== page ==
July 29 (Bloomberg) -- U.S. stocks sank, pushing the Standard & Poor’s 500 Index toward its biggest weekly loss in a year, after gross domestic product grew less than estimated in the second quarter and investors awaited the outcome of negotiations to avoid a federal default.
Energy and materials stocks led losses in the S&P 500 as the GDP report sent the gauge tumbling as much as 1.4 percent. Exxon Mobil Corp. and DuPont Co. dropped at least 0.7 percent. Merck & Co. fell 2 percent as the drugmaker said it plans to slash its workforce by an additional 12 to 13 percent by 2015. Insurers MetLife Inc. and Genworth Financial Inc. gained more than 3.8 percent on better-than-estimated earnings.
The S&P 500 fell 0.1 percent to 1,298.95 at 2:40 p.m. in New York. The benchmark for U.S. equities is headed for its third straight month of losses, the longest slump since 2008. The Dow Jones Industrial Average lost 40.15 points, or 0.3 percent, to 12,199.96 after slumping as much as 157 points.
“The market is on hold with a slight negative bias as we await an outcome in Washington,” Tim Hoyle, director of research at Radnor, Pennsylvania-based Haverford Trust, which manages $6 billion, said in a telephone interview. “Today’s GDP number is a bigger concern to us as long-term investors than when a bill is going to get passed in Congress, but this mess is hurting business and consumer confidence.”
The S&P 500 has tumbled 3.4 percent this week as concern mounted that lawmakers will fail to agree to increase the U.S. debt ceiling by the Treasury Department’s Aug. 2 deadline.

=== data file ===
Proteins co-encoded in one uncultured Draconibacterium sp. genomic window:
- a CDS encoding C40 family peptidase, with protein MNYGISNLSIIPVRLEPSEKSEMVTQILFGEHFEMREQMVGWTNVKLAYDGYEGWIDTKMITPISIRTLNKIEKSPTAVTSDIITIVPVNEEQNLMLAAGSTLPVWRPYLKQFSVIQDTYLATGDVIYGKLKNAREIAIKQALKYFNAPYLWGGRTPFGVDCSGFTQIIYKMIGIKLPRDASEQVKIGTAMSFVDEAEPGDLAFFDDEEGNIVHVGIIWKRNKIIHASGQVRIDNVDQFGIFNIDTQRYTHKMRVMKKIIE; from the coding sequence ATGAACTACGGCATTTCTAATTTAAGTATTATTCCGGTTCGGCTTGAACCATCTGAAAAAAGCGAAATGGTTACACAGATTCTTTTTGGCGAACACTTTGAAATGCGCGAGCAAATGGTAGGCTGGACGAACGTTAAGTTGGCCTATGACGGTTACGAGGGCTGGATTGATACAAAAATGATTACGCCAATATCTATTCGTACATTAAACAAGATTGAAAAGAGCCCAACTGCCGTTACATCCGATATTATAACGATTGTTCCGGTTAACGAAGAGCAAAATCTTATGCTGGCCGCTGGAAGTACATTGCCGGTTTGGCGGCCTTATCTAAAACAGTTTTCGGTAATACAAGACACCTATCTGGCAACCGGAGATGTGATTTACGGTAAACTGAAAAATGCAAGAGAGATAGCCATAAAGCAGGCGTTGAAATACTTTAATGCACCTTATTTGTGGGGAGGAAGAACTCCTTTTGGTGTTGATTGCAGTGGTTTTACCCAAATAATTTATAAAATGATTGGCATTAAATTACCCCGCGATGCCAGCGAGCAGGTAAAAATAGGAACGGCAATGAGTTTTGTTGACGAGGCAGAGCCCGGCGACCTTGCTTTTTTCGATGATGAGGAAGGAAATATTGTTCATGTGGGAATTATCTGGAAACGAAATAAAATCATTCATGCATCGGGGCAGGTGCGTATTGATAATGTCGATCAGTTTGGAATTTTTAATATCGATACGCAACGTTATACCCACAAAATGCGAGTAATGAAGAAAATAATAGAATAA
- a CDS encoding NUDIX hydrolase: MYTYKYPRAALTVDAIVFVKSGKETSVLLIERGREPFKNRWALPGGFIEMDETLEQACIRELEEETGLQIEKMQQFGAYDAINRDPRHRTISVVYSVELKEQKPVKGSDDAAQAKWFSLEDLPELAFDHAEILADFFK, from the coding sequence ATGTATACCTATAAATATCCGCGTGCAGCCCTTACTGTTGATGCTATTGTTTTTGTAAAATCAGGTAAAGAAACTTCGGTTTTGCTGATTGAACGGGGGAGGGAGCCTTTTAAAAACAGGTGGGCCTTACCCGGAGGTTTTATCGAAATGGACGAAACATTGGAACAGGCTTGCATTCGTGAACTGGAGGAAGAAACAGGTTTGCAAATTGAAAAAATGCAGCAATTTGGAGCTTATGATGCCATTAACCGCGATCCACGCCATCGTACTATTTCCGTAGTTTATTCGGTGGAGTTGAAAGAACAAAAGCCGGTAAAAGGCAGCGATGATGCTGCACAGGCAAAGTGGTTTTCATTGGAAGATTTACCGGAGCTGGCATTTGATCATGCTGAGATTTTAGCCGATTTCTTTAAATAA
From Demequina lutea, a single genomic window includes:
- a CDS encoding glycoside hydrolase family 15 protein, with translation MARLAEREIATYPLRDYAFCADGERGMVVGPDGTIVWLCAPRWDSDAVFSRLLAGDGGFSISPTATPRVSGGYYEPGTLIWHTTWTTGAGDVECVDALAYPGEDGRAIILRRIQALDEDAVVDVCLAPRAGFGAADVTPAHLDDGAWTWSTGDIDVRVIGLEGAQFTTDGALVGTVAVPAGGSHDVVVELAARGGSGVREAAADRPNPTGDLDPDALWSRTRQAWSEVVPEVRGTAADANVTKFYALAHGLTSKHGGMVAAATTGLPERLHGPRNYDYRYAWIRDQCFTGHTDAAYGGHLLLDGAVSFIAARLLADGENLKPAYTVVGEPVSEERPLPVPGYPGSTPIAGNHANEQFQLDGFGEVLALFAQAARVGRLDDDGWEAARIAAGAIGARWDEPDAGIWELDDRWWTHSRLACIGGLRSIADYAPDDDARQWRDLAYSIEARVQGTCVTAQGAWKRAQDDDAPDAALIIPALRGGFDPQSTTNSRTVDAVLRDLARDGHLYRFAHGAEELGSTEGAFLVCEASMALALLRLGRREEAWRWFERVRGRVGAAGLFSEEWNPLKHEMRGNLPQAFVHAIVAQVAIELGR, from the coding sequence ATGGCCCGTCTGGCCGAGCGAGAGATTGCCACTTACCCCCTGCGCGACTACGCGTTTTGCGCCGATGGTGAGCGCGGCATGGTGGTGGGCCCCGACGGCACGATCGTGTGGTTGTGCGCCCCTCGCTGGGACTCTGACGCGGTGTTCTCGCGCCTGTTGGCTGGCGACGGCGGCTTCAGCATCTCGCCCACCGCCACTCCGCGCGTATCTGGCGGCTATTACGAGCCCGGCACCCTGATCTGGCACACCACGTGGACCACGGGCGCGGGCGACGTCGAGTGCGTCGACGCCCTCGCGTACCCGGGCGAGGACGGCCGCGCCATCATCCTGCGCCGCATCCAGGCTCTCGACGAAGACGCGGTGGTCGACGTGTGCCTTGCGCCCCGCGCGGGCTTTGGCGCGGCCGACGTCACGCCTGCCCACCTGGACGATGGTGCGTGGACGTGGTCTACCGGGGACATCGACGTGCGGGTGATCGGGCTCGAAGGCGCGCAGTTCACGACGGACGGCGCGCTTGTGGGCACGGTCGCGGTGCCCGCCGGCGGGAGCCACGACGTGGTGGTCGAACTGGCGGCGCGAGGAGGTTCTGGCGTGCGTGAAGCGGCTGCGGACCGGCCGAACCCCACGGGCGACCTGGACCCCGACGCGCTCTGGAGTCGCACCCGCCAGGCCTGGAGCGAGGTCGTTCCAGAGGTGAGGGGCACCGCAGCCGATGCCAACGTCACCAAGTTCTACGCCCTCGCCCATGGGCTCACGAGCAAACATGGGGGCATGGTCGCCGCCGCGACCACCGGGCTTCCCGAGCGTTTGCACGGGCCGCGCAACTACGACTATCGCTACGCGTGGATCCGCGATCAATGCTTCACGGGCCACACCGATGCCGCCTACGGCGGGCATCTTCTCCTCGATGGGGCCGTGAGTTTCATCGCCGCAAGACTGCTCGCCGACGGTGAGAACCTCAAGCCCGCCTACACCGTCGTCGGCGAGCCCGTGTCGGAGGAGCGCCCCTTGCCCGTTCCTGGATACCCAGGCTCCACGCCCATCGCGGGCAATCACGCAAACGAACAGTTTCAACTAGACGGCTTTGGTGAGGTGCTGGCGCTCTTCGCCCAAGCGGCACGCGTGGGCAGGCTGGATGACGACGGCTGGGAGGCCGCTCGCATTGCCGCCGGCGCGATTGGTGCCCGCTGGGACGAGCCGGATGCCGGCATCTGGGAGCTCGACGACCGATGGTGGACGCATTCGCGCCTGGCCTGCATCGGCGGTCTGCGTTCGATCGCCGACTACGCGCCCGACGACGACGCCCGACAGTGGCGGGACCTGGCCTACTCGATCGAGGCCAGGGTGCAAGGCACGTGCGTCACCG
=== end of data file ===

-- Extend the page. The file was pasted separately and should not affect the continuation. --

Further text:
Support for Plan
President Barack Obama said Republicans and Democrats are in “rough agreement” on their plans to raise the U.S. debt limit with just four days before a threatened U.S. default and the time for compromise is “now.”
House Republicans said they have secured the votes to pass House Speaker John Boehner’s plan today. Obama opposes that plan. Senate Majority Leader Harry Reid said he will take action to move to a vote on his competing plan, and at the same time held out hope for a deal with Republican leaders.
“If we don’t come to an agreement, we could lose our country’s AAA credit rating, not because we didn’t have the capacity to pay our bills -- we do -- but because we didn’t have a AAA political system to match our AAA credit rating,” Obama said at the White House.
Equities extended losses today as the Commerce Department reported GDP rose at a 1.3 percent annual rate in the second quarter following a 0.4 percent gain in the prior quarter that was less than previously estimated. The median forecast of economists surveyed by Bloomberg News called for a 1.8 percent increase. Household purchases, about 70 percent of the economy, climbed 0.1 percent.
In a separate report, the Institute for Supply Management- Chicago Inc. said today its business barometer fell to 58.8 in July, lower than forecast, from 61.1 the prior month. Figures greater than 50 signal expansion.
“There are a lot of moving parts to this market from economic reports to this drama over the debt ceiling,” Mike Shea, a managing partner and trader at Direct Access Partners LLC in New York, said in telephone interview. “Investors and traders seem to feel confident that a deal will get done in Washington.”
Investors last week pulled more money from money-market mutual funds than any week this year as U.S. lawmakers failed to resolve the impasse over raising the debt ceiling.
Withdrawals reached $37.5 billion, with about 70 percent of the redemptions coming from institutional funds that invest in U.S. government securities, according to data from the Investment Company Institute, a Washington-based trade group.
The S&P 500 has declined 4.7 percent from an almost three- year high in April amid speculation that the sovereign debt crisis in Europe is spreading and concern that U.S. lawmakers will fail to reach a deal on raising the nation’s debt limit. The gauge has rallied 93 percent since reaching a 12-year low in March 2009.